Our Wines
2016 Château La Corne Bordeaux Blanc
3,000 bottles made, winery only
Tasting Notes
2016 Château La Corne Bordeaux Rouge
2,000 bottles made - available only in CA, OR & WA
2017 Château La Corne Bordeaux Blanc
2,500 bottles made - available at winery and soon in CA, OR & WA
2017 Château La Corne Bordeaux Rouge
1,500 bottles made- available at winery and soon in CA, OR & WA
2017 Château La Corne Bordeaux Rouge “Reserve”
600 bottles made - winery only
2018 Château La Corne Bordeaux Blanc
2,000 bottles made
2018 Château La Corne Bordeaux Blanc Reserve
300 bottles made - winery only
2018 Château La Corne Bordeaux Rouge Reserve
600 bottles made - winery only

Buy our Wine

Here at Château La Corne or enjoy some at a few of our favorite local restaurants:
Le Pelerins, Verdelais
Auberge des Vignes, Sauternes
Adèle x Maison Darroze, Château de Malromé, Saint-André-du-Bois

Or in California at the following retailers:
Vino!
Draeger’s
Oddlots

Natural Farming & Winemaking
As we live surrounded by our vines and spend much time in the vineyards, we farm minimally.  By that we mean no Round Up, no pesticides, no herbicides.  Using only natural products used for centuries.  The vineyard is totally safe for us, our guests and our little dog named Margaux and all the other creatures great and small with whom we share this land.

All the work in the vineyard is done by hand (by us) and our 1968 Masey Ferguson tractor.  We hand pick our grapes at harvest with help from friends and neighbors.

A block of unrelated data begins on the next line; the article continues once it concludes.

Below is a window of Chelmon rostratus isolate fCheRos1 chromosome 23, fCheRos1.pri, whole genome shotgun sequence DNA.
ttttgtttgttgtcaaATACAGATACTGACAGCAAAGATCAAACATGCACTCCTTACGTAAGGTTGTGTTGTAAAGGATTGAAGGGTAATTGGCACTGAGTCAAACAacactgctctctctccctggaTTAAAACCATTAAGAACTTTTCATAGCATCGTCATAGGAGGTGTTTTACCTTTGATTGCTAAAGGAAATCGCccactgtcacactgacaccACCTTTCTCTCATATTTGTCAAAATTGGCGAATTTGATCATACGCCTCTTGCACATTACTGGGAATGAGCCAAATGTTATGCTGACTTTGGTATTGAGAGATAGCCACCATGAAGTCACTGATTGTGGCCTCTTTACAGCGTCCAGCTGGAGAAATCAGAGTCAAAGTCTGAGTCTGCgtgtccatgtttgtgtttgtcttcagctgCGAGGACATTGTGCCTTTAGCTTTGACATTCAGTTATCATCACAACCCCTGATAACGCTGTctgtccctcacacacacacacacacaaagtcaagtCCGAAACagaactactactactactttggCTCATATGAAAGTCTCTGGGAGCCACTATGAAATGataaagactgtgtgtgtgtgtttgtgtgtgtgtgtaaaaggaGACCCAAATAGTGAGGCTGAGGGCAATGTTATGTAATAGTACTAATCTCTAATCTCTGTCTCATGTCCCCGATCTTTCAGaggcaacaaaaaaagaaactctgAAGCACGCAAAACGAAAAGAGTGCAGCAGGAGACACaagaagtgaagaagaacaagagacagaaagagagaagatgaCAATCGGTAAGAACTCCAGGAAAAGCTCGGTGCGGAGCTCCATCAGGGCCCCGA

Wine making is minimal too with fermentation by only native yeasts.  The long natural fermentation stays cool, which helps retain all the fine aromas.  For example, our 2017 white took 22 days to ferment versus the 5 days it would have taken with processed yeast. We then put the wine in neutral French oak barrels for maturation.  We rack barrels and occasionally use egg whites to ‘fine’ the wine prior to bottling (unfiltered).  We use a very small amount of sulfur at bottling to make sure the wine can travel.

French Dovecote
French Dovecote wines come to us from two longtime friends, Steve Lawrence and Laurent Barbier. You might know of Steve as the man who built Veuve Clicquot in the US market in the 1990’s – Steve now lives in Southern Bordeaux where he and his wife own and operate Chateau La Corne. Laurent is a man who has done just about everything in the wine world, from farming, to winemaking, to running sales operations for the likes of the Lurton Brothers and Chalone.

French Dovecote wines come from the region of Gascony, which lies in the “Piedmont Plain” of the Pyrenees, an area with a unique soil called “boulbéne” which is a mix of red clay and sand that sits above limestone bedrock. The more limestone you have in the boulbéne, the warmer the soil, and the less limestone present, the cooler the soil. Steve and Laurent produce Dovecote from two separate vineyard sites, one warm and one cool, so that we end up with a mix of both fruity and savory qualities in the finished wines. Let’s not geek out too much though…the Dovecote project is all about instant pleasure! These are wines that showcase Gascony’s unique terroir with a smile.

Still reading? Good. Maybe you are you wondering what these buildings are that we call “dovecotes…” Dovecotes can be found all over southwest France and date back to the Middle Ages – These buildings (also called pigeonnier or colombiers) housed a family’s pigeons, which were essential for three things – Food (deliciousness), communication (no iPhones in the Middle Ages!), and fertilizer (poop). Only the aristocracy was allowed to have them. Today you’ll find numerous architectural styles of dovecotes – They can be round, square, standalone, part of a larger building, wooden, brick, or sandstone. Most of this simply depended on the wealth of the family building them. Steve and Laurent love these things and consider dovecotes a beautiful and true expression of rural southwest France.